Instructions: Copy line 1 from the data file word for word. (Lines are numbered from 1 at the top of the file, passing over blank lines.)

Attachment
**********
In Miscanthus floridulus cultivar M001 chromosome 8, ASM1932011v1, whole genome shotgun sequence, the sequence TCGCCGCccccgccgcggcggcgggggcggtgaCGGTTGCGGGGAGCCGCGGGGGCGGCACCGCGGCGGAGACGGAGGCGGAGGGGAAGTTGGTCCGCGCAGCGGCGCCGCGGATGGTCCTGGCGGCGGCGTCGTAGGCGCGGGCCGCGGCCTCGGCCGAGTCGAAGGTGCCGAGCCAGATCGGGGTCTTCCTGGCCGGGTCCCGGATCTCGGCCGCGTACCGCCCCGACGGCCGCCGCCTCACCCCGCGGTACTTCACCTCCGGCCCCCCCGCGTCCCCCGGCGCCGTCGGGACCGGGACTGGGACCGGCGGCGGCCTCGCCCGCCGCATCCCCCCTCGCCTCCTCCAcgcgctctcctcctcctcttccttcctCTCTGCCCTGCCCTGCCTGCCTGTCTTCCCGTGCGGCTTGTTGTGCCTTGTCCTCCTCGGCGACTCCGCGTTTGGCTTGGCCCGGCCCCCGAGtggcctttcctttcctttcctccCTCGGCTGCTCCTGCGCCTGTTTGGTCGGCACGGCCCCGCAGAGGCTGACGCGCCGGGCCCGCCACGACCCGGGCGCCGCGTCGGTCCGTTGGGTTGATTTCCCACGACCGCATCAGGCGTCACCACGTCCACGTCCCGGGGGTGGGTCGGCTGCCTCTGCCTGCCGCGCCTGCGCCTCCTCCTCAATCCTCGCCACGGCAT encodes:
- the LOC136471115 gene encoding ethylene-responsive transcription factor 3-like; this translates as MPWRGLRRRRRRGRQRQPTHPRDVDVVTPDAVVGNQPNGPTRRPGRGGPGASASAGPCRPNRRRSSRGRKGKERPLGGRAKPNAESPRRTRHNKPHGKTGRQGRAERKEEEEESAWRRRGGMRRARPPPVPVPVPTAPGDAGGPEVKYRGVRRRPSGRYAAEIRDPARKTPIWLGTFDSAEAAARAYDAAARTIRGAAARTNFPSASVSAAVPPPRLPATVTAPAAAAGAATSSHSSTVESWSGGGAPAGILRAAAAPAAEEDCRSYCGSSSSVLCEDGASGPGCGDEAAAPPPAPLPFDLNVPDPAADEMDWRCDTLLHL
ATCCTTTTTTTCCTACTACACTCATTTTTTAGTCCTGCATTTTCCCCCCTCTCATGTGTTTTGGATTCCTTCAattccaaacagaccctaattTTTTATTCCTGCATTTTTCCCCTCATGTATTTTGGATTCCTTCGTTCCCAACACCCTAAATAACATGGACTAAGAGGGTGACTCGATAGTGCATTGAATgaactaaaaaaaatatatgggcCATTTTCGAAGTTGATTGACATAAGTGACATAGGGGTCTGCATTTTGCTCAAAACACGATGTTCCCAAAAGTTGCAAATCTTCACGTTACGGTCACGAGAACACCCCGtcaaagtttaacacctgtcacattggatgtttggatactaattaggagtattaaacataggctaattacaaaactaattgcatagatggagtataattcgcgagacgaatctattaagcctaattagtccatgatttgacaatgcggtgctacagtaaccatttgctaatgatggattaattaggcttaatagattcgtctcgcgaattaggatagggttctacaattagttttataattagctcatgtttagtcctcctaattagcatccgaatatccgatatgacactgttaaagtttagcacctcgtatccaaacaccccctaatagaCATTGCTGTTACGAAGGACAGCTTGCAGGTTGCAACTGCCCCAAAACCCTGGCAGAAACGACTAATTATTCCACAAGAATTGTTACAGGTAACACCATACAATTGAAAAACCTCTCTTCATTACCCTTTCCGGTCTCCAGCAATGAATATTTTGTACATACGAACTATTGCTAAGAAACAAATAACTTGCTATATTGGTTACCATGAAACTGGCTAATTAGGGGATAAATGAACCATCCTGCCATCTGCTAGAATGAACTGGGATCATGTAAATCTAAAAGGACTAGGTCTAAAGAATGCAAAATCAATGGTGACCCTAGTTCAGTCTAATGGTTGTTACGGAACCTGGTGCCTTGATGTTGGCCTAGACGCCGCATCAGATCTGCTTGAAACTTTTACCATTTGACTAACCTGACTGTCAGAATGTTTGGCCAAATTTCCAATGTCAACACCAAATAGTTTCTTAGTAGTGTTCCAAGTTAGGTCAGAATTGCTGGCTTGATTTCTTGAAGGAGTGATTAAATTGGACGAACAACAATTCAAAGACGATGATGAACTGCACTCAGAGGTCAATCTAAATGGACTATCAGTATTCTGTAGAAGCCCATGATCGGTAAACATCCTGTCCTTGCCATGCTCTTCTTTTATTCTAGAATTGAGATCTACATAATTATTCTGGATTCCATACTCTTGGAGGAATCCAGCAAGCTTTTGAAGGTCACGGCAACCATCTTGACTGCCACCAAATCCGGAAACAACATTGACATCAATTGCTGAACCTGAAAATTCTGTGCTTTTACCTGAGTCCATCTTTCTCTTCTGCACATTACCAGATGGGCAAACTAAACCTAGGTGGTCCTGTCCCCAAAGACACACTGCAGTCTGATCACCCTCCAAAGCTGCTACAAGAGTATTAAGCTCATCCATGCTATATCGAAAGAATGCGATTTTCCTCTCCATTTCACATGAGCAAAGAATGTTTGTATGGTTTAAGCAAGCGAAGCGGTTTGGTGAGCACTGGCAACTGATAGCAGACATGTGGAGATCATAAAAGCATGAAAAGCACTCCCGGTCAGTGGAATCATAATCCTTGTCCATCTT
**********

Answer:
In Miscanthus floridulus cultivar M001 chromosome 8, ASM1932011v1, whole genome shotgun sequence, the sequence TCGCCGCccccgccgcggcggcgggggcggtgaCGGTTGCGGGGAGCCGCGGGGGCGGCACCGCGGCGGAGACGGAGGCGGAGGGGAAGTTGGTCCGCGCAGCGGCGCCGCGGATGGTCCTGGCGGCGGCGTCGTAGGCGCGGGCCGCGGCCTCGGCCGAGTCGAAGGTGCCGAGCCAGATCGGGGTCTTCCTGGCCGGGTCCCGGATCTCGGCCGCGTACCGCCCCGACGGCCGCCGCCTCACCCCGCGGTACTTCACCTCCGGCCCCCCCGCGTCCCCCGGCGCCGTCGGGACCGGGACTGGGACCGGCGGCGGCCTCGCCCGCCGCATCCCCCCTCGCCTCCTCCAcgcgctctcctcctcctcttccttcctCTCTGCCCTGCCCTGCCTGCCTGTCTTCCCGTGCGGCTTGTTGTGCCTTGTCCTCCTCGGCGACTCCGCGTTTGGCTTGGCCCGGCCCCCGAGtggcctttcctttcctttcctccCTCGGCTGCTCCTGCGCCTGTTTGGTCGGCACGGCCCCGCAGAGGCTGACGCGCCGGGCCCGCCACGACCCGGGCGCCGCGTCGGTCCGTTGGGTTGATTTCCCACGACCGCATCAGGCGTCACCACGTCCACGTCCCGGGGGTGGGTCGGCTGCCTCTGCCTGCCGCGCCTGCGCCTCCTCCTCAATCCTCGCCACGGCAT encodes: